5 Most Common Nutrition Myths

Updated: Jan 28



At this time of year many of you may be on a new 'health kick' looking for amazing tips and tricks to get into shape. Be careful though, as there is an invariable minefield in the sea of nutritional advice! Here are just some nutritional myths to be wary of:

Myth #1: You have to eat every 2-3 hours

We have all heard the myth that if we do not eat every 2-3 hours our metabolism will grind to a halt and the body will enter “starvation mode” where food is instantly stored as fat. The truth is that in most cases, the human body can perform better without food for an extended period of time. Bodybuilders and certain athletes may need to eat every few hours to increase the size of their muscles or their general "bulk" (this size isn’t always lean mass) and/or maintain their weight or recover properly. If you are looking for health and function where extreme measures are not necessary, it may be a good idea to experiment with fasting every now and then. It is also inconvenient and unhealthy to constantly think about food as this can lead to an unhealthy relationship with food and prevent you from focusing efficiently on other important tasks. Being able to perform mentally and physically when hungry is an important function which occurs when someone has metabolic flexibility (a state where the human organism can switch fuel sources depending on what it needs to survive e.g. utilising energy from carbohydrate sources for workouts and then switching to utilising body fat stores for energy at other times).

Myth #2: Healthy food is expensive

HEALTH foods are expensive. HEALTHY foods are not expensive. If you walk into any “health food” shop and look at the prices then, yes, the foods there are pricey. We won't go as far as to say these are “fads” but some of these foods are far less likely to improve human health compared to others. The problem is that many “food-like” substitutes are very cheap - the frozen section is full of nutrient-lacking Frankenstein foods packed with additives and other nasties.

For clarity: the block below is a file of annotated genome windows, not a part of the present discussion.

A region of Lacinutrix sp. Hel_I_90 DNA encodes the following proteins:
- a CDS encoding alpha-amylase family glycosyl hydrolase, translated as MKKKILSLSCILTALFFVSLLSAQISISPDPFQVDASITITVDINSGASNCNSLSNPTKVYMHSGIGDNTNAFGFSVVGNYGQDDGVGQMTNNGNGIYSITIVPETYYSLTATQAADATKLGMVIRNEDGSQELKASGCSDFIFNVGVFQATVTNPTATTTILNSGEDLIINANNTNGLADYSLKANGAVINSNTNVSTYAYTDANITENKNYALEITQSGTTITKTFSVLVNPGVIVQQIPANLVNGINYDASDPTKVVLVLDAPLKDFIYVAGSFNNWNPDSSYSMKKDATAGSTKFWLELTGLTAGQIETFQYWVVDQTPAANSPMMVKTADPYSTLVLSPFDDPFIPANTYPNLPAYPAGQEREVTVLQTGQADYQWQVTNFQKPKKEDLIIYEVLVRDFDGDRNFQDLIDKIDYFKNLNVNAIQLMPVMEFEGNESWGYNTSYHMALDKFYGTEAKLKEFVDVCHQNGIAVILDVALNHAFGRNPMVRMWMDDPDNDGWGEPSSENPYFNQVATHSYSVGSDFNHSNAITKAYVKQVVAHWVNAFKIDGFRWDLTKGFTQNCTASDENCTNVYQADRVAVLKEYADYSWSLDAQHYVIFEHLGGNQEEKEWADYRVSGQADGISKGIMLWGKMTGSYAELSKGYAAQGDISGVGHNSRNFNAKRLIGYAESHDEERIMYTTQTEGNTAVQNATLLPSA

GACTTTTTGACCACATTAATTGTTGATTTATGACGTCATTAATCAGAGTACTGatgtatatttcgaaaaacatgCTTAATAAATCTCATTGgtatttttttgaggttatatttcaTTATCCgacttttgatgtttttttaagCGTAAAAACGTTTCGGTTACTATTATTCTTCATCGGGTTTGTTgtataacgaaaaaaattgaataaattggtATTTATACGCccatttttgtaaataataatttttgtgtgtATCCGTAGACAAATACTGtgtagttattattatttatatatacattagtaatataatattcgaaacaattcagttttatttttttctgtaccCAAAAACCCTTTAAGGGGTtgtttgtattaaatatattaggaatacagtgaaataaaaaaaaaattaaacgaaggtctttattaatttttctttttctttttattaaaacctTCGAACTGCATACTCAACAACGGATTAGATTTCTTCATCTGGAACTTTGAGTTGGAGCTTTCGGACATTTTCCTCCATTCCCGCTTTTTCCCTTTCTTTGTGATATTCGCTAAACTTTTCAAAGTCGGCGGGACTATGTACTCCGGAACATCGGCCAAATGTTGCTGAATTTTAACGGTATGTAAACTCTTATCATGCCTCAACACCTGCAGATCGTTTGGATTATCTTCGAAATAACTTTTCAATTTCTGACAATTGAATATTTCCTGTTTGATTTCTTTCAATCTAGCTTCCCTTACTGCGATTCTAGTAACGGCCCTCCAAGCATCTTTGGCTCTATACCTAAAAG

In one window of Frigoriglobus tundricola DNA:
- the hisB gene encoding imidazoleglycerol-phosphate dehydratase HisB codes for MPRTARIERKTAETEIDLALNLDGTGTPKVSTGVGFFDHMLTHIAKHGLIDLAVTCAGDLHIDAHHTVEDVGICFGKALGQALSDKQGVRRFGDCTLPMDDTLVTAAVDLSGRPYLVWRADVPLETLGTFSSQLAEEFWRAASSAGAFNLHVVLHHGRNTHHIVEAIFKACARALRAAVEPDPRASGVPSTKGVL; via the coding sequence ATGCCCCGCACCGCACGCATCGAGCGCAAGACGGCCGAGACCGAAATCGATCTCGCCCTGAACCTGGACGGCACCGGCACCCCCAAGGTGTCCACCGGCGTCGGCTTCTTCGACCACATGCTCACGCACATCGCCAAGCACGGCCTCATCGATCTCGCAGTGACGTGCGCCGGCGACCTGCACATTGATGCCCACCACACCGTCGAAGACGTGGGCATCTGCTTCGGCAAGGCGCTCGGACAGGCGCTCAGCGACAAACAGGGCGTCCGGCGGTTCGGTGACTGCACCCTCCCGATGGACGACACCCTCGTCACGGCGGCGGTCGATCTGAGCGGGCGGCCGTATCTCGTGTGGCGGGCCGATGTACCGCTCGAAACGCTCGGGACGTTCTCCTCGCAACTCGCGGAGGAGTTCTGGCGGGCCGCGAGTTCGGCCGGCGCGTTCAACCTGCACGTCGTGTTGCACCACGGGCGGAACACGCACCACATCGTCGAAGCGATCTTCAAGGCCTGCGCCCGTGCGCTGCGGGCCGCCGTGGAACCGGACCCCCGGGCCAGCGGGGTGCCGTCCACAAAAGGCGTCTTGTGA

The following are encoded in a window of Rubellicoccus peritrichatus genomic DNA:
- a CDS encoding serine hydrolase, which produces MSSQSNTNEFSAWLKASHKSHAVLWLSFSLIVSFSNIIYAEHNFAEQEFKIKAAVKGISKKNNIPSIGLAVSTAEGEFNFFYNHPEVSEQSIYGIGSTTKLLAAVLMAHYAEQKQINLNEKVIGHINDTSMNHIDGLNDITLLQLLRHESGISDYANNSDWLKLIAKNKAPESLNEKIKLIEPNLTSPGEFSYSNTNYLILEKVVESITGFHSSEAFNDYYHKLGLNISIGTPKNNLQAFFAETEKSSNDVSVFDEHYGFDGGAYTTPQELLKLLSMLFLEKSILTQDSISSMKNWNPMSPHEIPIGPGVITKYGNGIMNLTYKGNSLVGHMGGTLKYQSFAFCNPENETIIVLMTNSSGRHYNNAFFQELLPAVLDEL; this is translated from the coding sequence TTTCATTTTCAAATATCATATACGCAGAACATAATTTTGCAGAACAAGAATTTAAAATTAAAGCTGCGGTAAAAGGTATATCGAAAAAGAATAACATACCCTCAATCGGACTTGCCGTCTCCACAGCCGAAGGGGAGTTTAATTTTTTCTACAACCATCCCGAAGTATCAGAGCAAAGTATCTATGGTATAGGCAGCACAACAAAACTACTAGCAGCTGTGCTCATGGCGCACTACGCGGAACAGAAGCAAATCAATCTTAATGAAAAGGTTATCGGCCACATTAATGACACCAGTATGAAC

Take the time to explore different sources of food such as local markets and shops and you may find healthy foods are not as expensive as you think. Organ meats, eggs, offal, tinned fish, misshapen vegetables and fruits, grass-fed butter and shellfish are cheap, nutrient-dense foods which can be found with very little effort. It is also a good idea to stock up on items which do not expire quickly such as nuts, herbs, spices, oils, dark chocolate and supplements, especially when they are reduced (promotionally, not because they are almost out of date!)

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Myth #3: Healthy food is bland

If you find healthy food bland, it might be the result of your palette being used to highly sweet and/or salty foods (we are genetically predisposed to crave these) as opposed to bitter foods, or the food is boring because you have not yet discovered how to cook healthily without sacrificing flavour. Once you adjust your diet, your taste buds begin to adapt and real food begins to taste a lot better. Following this, ongoing experimentation with different foods, flavours, spices and herbs will help you create appetising meals so you can live your life without having to eat so often. Rice cakes and plain broccoli are boring and bland, however, broccoli can be a real treat when steamed and consumed with melted grass-fed butter and a pinch of black pepper and Himalayan salt. It is also delicious with homemade dips such as one consisting of balsamic vinegar and extra virgin olive oil which many restaurants serve for people to dip bread in.